My internship at McSweeney’s has long ended. But from that experience, despite setbacks I had (i.e. my stupid computer which was broken at the time I acquired this internship), I definitely gained some ground as a writer— what to focus on and how to make it all work.
Some of these things I’ve learned came directly from the big man at McSweeney’s himself. He’s definitely one of my favorite writers and I’m happy that he’s reestablished San Francisco’s mark on the literary scene with all the great works his publishing house has given us. It’s a shame I only recently just bought an actual book by him– I’ve read A Hologram for a King and A Heartbreaking Work of Staggering Genius, but How We Are Hungry is the only book I own of Dave Eggers. God, his short stories are fantastic. Quick reads that run through your mind the entire day, prose that’s so short but concise in each sentence that moves along to the next. My favorite story so far is just “About the Man Who Began Flying After Meeting Her,” and it’s not really even a story. It’s a thought process, the one we all have when we’ve found the One. The One? And that’s exactly the point of this purely simple love story. As you can see, How We Are Hungry is the gateway title into that colorful and striking world of Eggers; truly recommend it.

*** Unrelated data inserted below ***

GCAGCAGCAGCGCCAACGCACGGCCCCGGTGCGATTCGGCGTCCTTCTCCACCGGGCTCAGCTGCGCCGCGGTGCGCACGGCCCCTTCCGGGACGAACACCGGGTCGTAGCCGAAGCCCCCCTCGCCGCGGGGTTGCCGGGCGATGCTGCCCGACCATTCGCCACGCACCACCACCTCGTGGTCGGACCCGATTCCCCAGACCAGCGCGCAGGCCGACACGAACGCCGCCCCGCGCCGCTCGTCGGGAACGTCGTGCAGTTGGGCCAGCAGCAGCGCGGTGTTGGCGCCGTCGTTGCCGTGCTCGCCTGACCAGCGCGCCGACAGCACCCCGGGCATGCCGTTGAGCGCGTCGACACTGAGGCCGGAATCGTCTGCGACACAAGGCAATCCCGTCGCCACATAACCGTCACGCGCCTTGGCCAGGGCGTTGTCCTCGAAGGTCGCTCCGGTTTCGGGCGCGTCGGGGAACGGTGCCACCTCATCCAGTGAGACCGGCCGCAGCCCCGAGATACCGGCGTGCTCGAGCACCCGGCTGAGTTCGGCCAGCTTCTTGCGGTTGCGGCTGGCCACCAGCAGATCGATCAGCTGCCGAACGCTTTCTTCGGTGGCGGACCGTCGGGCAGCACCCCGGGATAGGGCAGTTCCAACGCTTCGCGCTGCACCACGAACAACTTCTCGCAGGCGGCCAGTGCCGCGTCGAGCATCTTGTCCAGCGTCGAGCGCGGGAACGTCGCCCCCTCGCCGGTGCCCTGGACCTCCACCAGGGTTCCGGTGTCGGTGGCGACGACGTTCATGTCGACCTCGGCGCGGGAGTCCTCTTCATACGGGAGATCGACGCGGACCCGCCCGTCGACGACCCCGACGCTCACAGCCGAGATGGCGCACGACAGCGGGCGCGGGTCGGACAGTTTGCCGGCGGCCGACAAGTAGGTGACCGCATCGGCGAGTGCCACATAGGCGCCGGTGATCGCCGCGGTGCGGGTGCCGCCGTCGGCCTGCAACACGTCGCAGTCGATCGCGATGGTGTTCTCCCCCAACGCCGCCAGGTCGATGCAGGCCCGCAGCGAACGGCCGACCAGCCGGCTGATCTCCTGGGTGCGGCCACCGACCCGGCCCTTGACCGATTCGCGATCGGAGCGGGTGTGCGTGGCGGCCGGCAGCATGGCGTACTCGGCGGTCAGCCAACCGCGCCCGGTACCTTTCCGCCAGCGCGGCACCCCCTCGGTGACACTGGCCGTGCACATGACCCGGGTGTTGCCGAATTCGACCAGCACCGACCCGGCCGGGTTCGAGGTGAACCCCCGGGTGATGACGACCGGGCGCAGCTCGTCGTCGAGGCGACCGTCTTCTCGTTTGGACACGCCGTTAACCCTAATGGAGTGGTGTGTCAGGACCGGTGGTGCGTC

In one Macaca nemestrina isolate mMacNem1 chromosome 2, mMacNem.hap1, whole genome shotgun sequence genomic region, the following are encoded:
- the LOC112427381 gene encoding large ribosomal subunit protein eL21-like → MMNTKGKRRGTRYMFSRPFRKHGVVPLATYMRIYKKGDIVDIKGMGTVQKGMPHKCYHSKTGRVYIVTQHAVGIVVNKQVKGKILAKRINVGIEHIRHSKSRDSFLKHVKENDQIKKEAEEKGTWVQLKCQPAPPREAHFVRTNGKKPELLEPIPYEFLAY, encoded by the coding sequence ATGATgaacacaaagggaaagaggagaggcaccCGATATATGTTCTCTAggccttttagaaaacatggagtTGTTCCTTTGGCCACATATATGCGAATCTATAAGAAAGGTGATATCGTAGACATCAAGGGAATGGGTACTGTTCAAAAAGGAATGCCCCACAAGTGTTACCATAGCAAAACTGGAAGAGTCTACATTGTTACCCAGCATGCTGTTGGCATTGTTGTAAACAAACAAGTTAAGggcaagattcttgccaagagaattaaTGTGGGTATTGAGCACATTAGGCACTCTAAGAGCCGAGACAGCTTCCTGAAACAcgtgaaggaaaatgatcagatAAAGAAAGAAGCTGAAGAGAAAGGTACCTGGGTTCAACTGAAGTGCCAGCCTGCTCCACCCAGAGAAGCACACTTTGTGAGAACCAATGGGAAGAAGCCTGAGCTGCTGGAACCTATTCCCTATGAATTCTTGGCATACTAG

One meeting with Dave lead to some pretty basic but enduring truths to being exactly the writer you want to be:
- DON’T GET FANCY. If you see an opportunity to publish, no matter how small (Tumblr what), go for it. Let go of waiting around for The New Yorker or Vanity Fair to pick up your work.
- TAKE TIME OFF TO LIVE. If you go straight into an MFA in writing, what can you write about? Dave said to take a year to do shitty jobs, travel, see things usually outside your experience— and it will always give you something on which to write your Masters’ piece.
- SHOW YOUR WORK TO PEOPLE. With spilling out an entire piece at once, you risk ending up with a whole bunch of mess that’ll take longer to edit and revise. Periodically showing peers in a workshop your drafts make the writing process even more enjoyable than strenuous.